• Kristen Brown
        • Melissa deCardi Hladek
        • Nancy Gentry-Russell
        • Sandra Panchalingam
        • Sarah Allgood
    • Awards Committee: (International Awards) Adam Beaman, Diana Baptiste, Susan Giscombe, Martha Awoke, Kenneth Dion
    • Publicity/Newsletter Chair: Catherine Ling
      • Publicity/Newsletter Committee Members:
        • JH Pulse Blog and SON Vitals: Sydnee Logan
        • Nu Beta Newsletter:
          • Jennifer Milesky
          • Joycelyn Cudjoe
          • Junxin Li
          • Sarah Boisen
        • Social Media: Diana Baptiste

    Positions Descriptions

  • Partnership with Practice SettingsThe Nu Beta Chapter has successfully added all six Johns Hopkins Hospitals to the Nu Beta charter. We will be the first chapter-at-large to add an entire health system. This is an exciting time for our chapter, Johns Hopkins School of Nursing, and the Johns Hopkins Health System!

    Benefits of being a chapter-at-large:

    • Improves collaboration between the JHSON community and  Johns Hopkins Hospital’s nurse leaders
    • Helps foster greater collaboration in research, scholarship, and community service
    • Increases the visibility of STTI in the workplace
    • Promotes engagement, satisfaction, and retention of clinical nurses
    • Formalizes an already existing partnership between the JHSON and Johns Hopkins Health System  

    The six practice settings part of Nu-Beta Chapter:

Social Media

Follow the Nu Beta at-Large Chapter on and .

 

Source: https://nursing.jhu.edu/life-at-hopkins/honor-society/

Blood diseases cured with bone marrow transplant

Beta Thalassemia | Johns Hopkins Medicine

Doubling the low amount of total body radiation delivered to patients undergoing bone marrow transplants with donor cells that are only “half-matched” increased the rate of engraftment from only about 50 percent to nearly 100 percent, according to a new study by Johns Hopkins researchers. The findings, published online Mar. 13 in The Lancet Haematology, could offer a significantly higher chance of a cure for patients with severe and deadly inherited blood disorders including sickle cell anemia and beta thalassemia.

“These results are really exciting as we're approaching a 90 percent cure rate for sickle cell and beta thalassemia,” says Robert Brodsky, M.D.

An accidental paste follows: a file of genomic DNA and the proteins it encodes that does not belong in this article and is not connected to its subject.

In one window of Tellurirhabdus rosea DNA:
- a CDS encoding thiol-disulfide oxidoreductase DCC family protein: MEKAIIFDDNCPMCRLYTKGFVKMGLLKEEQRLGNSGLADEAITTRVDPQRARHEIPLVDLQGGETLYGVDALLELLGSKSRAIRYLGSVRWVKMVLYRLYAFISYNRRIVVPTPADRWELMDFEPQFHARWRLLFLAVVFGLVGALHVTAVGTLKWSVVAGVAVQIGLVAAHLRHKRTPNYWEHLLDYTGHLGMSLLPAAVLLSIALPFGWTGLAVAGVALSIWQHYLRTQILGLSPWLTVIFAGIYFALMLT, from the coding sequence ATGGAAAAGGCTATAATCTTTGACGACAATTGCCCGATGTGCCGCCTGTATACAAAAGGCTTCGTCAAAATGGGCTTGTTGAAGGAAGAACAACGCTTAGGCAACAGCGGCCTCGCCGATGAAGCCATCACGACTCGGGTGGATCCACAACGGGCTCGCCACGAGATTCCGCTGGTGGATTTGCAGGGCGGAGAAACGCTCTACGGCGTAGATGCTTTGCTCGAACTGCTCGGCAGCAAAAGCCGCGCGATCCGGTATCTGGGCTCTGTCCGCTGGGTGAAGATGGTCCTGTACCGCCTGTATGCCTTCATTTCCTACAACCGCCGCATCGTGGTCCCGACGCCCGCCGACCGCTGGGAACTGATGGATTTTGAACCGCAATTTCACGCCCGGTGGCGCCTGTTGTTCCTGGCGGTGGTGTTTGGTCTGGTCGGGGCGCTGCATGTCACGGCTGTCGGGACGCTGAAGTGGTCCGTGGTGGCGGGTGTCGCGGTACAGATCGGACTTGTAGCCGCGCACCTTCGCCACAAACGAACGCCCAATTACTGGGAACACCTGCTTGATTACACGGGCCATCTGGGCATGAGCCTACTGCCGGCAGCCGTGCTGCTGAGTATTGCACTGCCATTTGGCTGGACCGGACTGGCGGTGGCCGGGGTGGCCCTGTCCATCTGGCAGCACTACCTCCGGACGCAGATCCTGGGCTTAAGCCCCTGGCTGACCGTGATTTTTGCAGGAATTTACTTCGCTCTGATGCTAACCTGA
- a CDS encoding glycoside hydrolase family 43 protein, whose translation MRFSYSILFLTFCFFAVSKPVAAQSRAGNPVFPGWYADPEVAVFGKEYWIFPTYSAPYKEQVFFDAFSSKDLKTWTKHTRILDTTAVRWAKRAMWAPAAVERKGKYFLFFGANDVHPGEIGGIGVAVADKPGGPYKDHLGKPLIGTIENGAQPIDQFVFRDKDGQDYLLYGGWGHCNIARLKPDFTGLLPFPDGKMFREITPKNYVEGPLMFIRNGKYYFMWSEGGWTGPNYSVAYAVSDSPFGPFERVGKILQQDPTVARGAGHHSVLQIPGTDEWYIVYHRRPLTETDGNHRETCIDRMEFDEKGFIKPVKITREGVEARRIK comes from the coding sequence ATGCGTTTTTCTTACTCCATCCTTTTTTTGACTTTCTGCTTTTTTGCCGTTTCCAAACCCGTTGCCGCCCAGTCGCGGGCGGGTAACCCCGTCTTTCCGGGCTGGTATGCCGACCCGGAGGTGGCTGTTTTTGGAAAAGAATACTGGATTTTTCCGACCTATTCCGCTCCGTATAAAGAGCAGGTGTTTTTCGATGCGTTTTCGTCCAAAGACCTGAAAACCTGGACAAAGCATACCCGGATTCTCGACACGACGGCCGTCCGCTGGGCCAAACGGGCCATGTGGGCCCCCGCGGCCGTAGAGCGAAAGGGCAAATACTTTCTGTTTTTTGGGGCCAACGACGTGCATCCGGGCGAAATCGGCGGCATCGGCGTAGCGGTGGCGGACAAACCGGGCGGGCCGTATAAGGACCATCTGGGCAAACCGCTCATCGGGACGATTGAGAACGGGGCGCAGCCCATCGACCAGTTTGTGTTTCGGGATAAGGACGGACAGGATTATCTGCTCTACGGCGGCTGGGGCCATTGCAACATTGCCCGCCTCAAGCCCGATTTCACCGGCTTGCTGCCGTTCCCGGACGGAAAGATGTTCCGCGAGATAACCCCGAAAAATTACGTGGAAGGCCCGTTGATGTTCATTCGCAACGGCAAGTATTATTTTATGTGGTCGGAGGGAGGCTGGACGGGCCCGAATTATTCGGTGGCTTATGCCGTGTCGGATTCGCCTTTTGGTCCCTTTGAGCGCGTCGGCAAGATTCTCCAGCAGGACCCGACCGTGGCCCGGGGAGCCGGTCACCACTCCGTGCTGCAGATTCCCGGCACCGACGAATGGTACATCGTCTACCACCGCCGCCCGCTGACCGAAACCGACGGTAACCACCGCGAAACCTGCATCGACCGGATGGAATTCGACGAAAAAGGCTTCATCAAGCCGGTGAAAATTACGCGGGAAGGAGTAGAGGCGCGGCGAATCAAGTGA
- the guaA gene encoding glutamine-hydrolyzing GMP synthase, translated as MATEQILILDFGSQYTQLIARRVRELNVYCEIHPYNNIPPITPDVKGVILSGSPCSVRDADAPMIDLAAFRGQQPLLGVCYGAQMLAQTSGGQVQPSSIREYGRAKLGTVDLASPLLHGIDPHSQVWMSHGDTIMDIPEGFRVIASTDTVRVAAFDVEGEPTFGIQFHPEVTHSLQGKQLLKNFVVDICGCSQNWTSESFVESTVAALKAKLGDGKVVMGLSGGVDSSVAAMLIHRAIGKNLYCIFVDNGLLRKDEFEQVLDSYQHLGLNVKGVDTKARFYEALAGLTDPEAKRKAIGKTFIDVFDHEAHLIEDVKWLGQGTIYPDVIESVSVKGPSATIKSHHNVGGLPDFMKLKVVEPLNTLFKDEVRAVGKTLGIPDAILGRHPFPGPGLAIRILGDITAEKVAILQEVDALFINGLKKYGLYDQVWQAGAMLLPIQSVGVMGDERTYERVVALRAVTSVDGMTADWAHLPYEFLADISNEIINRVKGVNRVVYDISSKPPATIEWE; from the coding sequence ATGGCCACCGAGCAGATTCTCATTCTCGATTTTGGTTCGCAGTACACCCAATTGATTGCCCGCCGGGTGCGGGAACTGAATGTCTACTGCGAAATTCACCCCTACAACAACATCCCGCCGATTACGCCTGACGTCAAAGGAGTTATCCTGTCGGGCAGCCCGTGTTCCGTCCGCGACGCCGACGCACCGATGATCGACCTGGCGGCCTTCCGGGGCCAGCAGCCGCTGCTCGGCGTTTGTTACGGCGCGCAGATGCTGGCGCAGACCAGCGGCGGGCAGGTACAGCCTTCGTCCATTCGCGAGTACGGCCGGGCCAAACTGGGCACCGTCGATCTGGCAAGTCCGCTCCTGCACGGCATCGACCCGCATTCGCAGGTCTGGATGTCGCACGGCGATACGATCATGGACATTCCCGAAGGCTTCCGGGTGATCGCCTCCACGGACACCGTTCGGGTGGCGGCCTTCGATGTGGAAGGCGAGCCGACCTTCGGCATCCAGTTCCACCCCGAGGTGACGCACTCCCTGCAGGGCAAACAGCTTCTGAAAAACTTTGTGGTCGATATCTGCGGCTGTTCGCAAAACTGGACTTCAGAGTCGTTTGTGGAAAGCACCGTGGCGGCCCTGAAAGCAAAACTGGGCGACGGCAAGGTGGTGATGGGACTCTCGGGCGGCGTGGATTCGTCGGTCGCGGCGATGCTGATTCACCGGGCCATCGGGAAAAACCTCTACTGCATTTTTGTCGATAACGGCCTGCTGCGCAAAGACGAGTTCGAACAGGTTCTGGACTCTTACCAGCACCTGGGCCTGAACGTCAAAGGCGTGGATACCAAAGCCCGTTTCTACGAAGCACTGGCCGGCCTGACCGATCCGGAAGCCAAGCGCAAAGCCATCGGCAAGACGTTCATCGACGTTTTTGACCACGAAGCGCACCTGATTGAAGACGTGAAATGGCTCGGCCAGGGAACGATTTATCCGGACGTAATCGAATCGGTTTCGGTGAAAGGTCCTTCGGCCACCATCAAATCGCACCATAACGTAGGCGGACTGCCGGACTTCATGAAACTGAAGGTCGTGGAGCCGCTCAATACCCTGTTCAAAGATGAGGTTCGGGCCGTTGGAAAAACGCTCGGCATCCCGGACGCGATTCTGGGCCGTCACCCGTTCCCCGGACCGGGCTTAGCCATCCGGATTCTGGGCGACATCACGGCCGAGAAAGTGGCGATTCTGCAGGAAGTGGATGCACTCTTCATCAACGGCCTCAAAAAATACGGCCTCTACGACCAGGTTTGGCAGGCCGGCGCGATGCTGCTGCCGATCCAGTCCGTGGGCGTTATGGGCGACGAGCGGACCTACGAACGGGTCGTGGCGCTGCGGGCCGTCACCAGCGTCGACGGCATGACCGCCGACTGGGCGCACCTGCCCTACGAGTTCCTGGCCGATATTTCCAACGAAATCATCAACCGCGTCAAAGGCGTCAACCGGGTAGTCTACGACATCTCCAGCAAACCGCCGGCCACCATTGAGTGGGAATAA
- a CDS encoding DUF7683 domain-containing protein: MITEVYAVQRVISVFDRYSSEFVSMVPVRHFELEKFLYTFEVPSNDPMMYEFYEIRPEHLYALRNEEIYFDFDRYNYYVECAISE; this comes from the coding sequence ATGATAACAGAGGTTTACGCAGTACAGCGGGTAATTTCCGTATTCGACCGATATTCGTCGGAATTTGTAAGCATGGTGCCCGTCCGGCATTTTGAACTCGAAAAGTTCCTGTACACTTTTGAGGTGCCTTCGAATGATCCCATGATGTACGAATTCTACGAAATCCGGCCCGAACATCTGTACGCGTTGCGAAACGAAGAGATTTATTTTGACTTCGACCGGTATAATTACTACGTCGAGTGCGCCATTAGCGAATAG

, professor of medicine and oncology research at the Johns Hopkins University School of Medicine, director of the Division of Hematology, and a member of the Johns Hopkins Kimmel Cancer Center.

“Bone marrow transplants are not just for patients with a perfectly matched donor. A half-match is definitely good enough.”

In the late 1980s, explain study leaders Javier Bolaños-Meade, M.D., associate professor of oncology at the Johns Hopkins Kimmel Cancer Center, and Brodsky, researchers discovered that bone marrow transplants could potentially cure sickle cell disease, a condition with few effective treatments and one that typically kills patients in their 40s.

However, this treatment has only been used sparingly since then. Until recently, it required bone marrow donors and recipients to fully match each other in a set of proteins known as human leukocyte antigens that are displayed on cells.

Without a complete match, Brodsky says, the recipient's body recognizes donor cells as foreign and launches a destructive attack.

Since finding a full match is difficult in this patient population — fewer than 15 percent have fully matched siblings free of the same genetic defect that causes sickle cell disease, and less than a quarter have full matches in unrelated registries — Johns Hopkins researchers developed a protocol, published in 2012, that allows patients to receive transplants from relatives who are only half-matched. This advance significantly expanded the pool of potential donors, Brodsky says, but the resulting transplants only engrafted to produce healthy new blood about 50 percent of the time.

Seeking to increase the odds of engraftment for these half-matches, Bolaños-Meade and his colleagues tested a new protocol for bone marrow transplants in patients with severe sickle cell disease and beta thalassemia, two related blood disorders known as hemoglobinopathies that are caused by defects in the same beta-globin gene. They recruited 17 patients for the study: 12 with sickle cell disease and five with beta thalassemia, with a median age of 16. Each of these patients had a relative who could serve as a half-match for a bone marrow transplant — siblings, mothers, fathers and one aunt.